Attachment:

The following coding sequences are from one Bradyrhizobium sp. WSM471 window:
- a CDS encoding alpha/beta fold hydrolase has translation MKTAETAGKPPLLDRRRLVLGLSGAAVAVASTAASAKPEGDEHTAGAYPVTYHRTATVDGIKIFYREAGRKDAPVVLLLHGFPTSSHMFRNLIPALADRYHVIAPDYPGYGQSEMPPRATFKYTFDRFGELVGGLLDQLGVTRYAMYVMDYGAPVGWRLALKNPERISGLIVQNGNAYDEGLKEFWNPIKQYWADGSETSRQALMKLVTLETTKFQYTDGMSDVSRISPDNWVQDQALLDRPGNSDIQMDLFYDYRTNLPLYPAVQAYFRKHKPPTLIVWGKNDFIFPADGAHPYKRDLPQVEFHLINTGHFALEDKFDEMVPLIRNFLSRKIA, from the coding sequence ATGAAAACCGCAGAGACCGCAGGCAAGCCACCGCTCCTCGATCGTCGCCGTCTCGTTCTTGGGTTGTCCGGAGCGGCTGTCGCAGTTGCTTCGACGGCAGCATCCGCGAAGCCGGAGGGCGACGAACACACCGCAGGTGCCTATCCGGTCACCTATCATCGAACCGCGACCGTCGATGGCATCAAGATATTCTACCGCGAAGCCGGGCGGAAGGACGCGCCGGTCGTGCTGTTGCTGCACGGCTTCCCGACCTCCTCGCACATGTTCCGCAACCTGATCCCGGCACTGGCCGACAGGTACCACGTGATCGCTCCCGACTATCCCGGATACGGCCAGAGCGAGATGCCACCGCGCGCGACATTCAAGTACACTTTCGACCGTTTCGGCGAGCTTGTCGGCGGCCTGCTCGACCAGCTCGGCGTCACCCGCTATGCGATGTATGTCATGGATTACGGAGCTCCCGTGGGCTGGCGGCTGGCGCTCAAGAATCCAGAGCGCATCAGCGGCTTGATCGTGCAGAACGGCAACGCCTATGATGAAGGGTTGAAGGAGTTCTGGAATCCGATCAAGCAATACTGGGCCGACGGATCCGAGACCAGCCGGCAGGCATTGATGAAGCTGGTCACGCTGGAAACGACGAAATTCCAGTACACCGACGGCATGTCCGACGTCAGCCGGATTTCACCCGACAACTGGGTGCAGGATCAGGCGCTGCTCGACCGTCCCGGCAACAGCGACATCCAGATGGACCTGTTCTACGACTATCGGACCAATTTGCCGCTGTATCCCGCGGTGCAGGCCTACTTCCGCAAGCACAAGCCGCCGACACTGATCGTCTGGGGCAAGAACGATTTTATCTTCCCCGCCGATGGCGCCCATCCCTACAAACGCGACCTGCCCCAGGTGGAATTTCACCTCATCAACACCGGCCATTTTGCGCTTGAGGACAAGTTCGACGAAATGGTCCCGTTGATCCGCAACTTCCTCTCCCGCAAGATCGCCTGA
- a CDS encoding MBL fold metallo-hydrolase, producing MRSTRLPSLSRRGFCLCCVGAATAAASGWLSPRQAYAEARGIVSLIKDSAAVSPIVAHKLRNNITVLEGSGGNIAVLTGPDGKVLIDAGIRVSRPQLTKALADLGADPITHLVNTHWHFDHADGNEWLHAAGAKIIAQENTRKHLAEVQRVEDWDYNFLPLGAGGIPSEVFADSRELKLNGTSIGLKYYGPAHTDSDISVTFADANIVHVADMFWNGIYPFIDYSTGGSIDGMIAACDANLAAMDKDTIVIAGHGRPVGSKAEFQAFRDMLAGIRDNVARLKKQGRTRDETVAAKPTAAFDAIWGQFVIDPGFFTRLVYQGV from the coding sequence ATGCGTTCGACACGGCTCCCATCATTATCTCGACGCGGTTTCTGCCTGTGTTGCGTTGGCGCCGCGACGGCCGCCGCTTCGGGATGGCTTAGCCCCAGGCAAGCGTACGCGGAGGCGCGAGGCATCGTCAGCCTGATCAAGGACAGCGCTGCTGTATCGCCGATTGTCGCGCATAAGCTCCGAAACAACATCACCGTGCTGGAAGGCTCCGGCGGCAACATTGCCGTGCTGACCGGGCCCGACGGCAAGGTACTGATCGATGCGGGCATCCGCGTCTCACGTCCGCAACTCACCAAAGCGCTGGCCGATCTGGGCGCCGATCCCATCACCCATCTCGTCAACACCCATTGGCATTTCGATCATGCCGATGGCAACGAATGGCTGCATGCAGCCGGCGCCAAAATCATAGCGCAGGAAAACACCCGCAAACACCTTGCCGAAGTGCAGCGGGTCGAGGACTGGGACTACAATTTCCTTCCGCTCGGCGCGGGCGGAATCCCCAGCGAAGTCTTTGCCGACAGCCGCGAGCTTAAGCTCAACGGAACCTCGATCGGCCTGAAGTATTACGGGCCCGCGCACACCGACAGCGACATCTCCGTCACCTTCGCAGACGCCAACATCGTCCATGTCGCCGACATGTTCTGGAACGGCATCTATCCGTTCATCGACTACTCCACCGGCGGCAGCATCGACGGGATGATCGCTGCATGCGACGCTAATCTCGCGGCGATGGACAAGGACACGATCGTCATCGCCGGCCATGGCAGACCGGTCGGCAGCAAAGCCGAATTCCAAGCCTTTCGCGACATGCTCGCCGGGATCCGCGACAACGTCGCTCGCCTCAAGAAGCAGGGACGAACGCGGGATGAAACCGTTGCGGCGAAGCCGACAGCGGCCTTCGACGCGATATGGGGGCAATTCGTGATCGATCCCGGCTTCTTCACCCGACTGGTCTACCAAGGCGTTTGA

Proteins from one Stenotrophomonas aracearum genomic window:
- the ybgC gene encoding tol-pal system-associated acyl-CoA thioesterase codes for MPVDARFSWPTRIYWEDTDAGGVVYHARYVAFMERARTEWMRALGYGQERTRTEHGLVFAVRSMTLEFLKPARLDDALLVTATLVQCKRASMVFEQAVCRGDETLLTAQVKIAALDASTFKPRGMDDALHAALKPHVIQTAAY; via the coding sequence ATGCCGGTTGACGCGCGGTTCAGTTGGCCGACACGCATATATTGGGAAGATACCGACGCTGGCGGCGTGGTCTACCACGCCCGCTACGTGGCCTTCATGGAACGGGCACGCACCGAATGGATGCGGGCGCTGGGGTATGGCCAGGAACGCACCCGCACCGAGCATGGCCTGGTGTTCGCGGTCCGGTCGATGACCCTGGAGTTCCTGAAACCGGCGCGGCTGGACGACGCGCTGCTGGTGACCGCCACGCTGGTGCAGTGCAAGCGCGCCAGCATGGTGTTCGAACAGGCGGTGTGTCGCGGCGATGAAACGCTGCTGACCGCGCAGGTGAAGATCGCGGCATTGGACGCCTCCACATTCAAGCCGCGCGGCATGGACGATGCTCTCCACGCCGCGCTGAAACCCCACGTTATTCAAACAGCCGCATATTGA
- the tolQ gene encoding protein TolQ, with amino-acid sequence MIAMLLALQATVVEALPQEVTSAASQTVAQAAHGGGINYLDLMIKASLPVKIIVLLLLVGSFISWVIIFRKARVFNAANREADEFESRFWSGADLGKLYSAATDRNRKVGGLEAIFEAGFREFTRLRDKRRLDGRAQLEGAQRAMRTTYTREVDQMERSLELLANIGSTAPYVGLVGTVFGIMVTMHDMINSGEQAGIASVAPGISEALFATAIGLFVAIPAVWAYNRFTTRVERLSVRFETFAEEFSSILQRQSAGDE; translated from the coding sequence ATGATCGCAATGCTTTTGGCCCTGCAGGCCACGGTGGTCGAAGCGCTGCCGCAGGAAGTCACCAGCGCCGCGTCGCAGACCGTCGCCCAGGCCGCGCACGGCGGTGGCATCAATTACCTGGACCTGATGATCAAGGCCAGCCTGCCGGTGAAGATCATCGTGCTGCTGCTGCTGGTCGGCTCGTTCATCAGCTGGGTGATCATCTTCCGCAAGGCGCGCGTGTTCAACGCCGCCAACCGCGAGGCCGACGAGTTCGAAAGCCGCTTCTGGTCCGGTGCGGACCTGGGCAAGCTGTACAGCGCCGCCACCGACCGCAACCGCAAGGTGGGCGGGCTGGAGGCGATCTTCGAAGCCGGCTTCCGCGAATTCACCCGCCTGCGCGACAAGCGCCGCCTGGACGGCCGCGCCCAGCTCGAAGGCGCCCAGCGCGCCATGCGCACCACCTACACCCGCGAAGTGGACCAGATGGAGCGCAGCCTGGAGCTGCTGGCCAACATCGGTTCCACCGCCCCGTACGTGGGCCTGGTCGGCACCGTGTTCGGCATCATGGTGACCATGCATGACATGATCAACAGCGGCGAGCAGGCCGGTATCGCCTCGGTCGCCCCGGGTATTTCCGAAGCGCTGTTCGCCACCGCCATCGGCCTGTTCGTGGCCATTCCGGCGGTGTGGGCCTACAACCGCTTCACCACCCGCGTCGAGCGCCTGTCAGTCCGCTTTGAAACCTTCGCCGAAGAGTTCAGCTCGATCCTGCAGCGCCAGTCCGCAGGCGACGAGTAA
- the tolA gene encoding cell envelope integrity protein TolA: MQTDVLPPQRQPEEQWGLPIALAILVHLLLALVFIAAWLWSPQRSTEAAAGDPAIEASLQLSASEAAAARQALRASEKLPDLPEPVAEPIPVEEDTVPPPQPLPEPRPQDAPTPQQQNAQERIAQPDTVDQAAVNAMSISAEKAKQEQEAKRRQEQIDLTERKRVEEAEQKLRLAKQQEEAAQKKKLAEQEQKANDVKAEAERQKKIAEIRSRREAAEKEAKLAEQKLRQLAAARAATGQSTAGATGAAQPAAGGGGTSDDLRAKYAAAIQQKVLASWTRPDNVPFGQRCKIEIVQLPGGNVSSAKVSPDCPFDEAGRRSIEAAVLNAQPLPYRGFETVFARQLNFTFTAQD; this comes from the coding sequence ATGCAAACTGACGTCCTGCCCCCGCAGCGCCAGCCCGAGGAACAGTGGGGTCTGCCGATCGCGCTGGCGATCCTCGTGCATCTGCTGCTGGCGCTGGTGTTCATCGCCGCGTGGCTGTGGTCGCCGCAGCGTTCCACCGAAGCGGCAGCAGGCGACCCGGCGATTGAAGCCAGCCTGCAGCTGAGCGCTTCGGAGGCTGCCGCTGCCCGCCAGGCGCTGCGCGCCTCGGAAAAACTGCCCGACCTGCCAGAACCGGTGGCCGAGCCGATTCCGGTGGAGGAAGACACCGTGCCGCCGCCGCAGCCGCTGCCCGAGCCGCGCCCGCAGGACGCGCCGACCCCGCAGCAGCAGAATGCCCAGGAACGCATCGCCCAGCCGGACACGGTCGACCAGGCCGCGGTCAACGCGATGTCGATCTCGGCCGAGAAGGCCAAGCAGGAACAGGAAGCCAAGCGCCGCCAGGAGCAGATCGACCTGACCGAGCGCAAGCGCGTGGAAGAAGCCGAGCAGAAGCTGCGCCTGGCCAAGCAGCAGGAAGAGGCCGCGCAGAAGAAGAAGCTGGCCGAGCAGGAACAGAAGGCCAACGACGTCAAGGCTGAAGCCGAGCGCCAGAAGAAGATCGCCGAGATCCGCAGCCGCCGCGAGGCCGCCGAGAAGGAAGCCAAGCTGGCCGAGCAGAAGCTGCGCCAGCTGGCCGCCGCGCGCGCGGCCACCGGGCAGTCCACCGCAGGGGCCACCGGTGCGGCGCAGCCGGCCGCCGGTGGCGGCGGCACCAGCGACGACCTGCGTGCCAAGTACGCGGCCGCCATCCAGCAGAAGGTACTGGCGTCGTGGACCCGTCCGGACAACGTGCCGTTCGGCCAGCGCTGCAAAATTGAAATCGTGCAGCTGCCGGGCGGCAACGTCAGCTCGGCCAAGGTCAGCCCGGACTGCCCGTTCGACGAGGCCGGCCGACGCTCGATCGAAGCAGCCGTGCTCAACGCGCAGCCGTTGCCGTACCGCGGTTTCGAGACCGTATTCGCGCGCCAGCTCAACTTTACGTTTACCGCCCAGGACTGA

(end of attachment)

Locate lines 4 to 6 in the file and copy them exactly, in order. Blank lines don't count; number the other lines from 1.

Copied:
Proteins from one Stenotrophomonas aracearum genomic window:
- the ybgC gene encoding tol-pal system-associated acyl-CoA thioesterase codes for MPVDARFSWPTRIYWEDTDAGGVVYHARYVAFMERARTEWMRALGYGQERTRTEHGLVFAVRSMTLEFLKPARLDDALLVTATLVQCKRASMVFEQAVCRGDETLLTAQVKIAALDASTFKPRGMDDALHAALKPHVIQTAAY; via the coding sequence ATGCCGGTTGACGCGCGGTTCAGTTGGCCGACACGCATATATTGGGAAGATACCGACGCTGGCGGCGTGGTCTACCACGCCCGCTACGTGGCCTTCATGGAACGGGCACGCACCGAATGGATGCGGGCGCTGGGGTATGGCCAGGAACGCACCCGCACCGAGCATGGCCTGGTGTTCGCGGTCCGGTCGATGACCCTGGAGTTCCTGAAACCGGCGCGGCTGGACGACGCGCTGCTGGTGACCGCCACGCTGGTGCAGTGCAAGCGCGCCAGCATGGTGTTCGAACAGGCGGTGTGTCGCGGCGATGAAACGCTGCTGACCGCGCAGGTGAAGATCGCGGCATTGGACGCCTCCACATTCAAGCCGCGCGGCATGGACGATGCTCTCCACGCCGCGCTGAAACCCCACGTTATTCAAACAGCCGCATATTGA
- the tolQ gene encoding protein TolQ, with amino-acid sequence MIAMLLALQATVVEALPQEVTSAASQTVAQAAHGGGINYLDLMIKASLPVKIIVLLLLVGSFISWVIIFRKARVFNAANREADEFESRFWSGADLGKLYSAATDRNRKVGGLEAIFEAGFREFTRLRDKRRLDGRAQLEGAQRAMRTTYTREVDQMERSLELLANIGSTAPYVGLVGTVFGIMVTMHDMINSGEQAGIASVAPGISEALFATAIGLFVAIPAVWAYNRFTTRVERLSVRFETFAEEFSSILQRQSAGDE; translated from the coding sequence ATGATCGCAATGCTTTTGGCCCTGCAGGCCACGGTGGTCGAAGCGCTGCCGCAGGAAGTCACCAGCGCCGCGTCGCAGACCGTCGCCCAGGCCGCGCACGGCGGTGGCATCAATTACCTGGACCTGATGATCAAGGCCAGCCTGCCGGTGAAGATCATCGTGCTGCTGCTGCTGGTCGGCTCGTTCATCAGCTGGGTGATCATCTTCCGCAAGGCGCGCGTGTTCAACGCCGCCAACCGCGAGGCCGACGAGTTCGAAAGCCGCTTCTGGTCCGGTGCGGACCTGGGCAAGCTGTACAGCGCCGCCACCGACCGCAACCGCAAGGTGGGCGGGCTGGAGGCGATCTTCGAAGCCGGCTTCCGCGAATTCACCCGCCTGCGCGACAAGCGCCGCCTGGACGGCCGCGCCCAGCTCGAAGGCGCCCAGCGCGCCATGCGCACCACCTACACCCGCGAAGTGGACCAGATGGAGCGCAGCCTGGAGCTGCTGGCCAACATCGGTTCCACCGCCCCGTACGTGGGCCTGGTCGGCACCGTGTTCGGCATCATGGTGACCATGCATGACATGATCAACAGCGGCGAGCAGGCCGGTATCGCCTCGGTCGCCCCGGGTATTTCCGAAGCGCTGTTCGCCACCGCCATCGGCCTGTTCGTGGCCATTCCGGCGGTGTGGGCCTACAACCGCTTCACCACCCGCGTCGAGCGCCTGTCAGTCCGCTTTGAAACCTTCGCCGAAGAGTTCAGCTCGATCCTGCAGCGCCAGTCCGCAGGCGACGAGTAA